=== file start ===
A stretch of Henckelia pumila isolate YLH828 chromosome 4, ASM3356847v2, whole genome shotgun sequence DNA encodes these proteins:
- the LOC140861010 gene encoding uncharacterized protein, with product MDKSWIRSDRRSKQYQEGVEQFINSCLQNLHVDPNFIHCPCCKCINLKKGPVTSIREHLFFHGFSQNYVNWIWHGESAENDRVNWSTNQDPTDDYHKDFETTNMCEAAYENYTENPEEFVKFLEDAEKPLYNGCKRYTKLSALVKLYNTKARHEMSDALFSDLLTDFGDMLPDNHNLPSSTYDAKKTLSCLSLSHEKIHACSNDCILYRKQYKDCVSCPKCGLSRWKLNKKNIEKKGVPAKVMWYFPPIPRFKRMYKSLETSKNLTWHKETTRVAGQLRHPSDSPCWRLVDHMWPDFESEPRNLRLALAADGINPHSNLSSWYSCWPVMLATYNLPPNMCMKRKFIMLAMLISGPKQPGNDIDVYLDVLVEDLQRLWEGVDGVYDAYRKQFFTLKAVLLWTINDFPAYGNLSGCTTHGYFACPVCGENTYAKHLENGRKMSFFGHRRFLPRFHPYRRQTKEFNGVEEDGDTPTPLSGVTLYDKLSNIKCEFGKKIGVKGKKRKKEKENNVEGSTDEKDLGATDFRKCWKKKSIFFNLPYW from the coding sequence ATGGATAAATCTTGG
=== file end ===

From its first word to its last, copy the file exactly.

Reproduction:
A stretch of Henckelia pumila isolate YLH828 chromosome 4, ASM3356847v2, whole genome shotgun sequence DNA encodes these proteins:
- the LOC140861010 gene encoding uncharacterized protein, with product MDKSWIRSDRRSKQYQEGVEQFINSCLQNLHVDPNFIHCPCCKCINLKKGPVTSIREHLFFHGFSQNYVNWIWHGESAENDRVNWSTNQDPTDDYHKDFETTNMCEAAYENYTENPEEFVKFLEDAEKPLYNGCKRYTKLSALVKLYNTKARHEMSDALFSDLLTDFGDMLPDNHNLPSSTYDAKKTLSCLSLSHEKIHACSNDCILYRKQYKDCVSCPKCGLSRWKLNKKNIEKKGVPAKVMWYFPPIPRFKRMYKSLETSKNLTWHKETTRVAGQLRHPSDSPCWRLVDHMWPDFESEPRNLRLALAADGINPHSNLSSWYSCWPVMLATYNLPPNMCMKRKFIMLAMLISGPKQPGNDIDVYLDVLVEDLQRLWEGVDGVYDAYRKQFFTLKAVLLWTINDFPAYGNLSGCTTHGYFACPVCGENTYAKHLENGRKMSFFGHRRFLPRFHPYRRQTKEFNGVEEDGDTPTPLSGVTLYDKLSNIKCEFGKKIGVKGKKRKKEKENNVEGSTDEKDLGATDFRKCWKKKSIFFNLPYW from the coding sequence ATGGATAAATCTTGG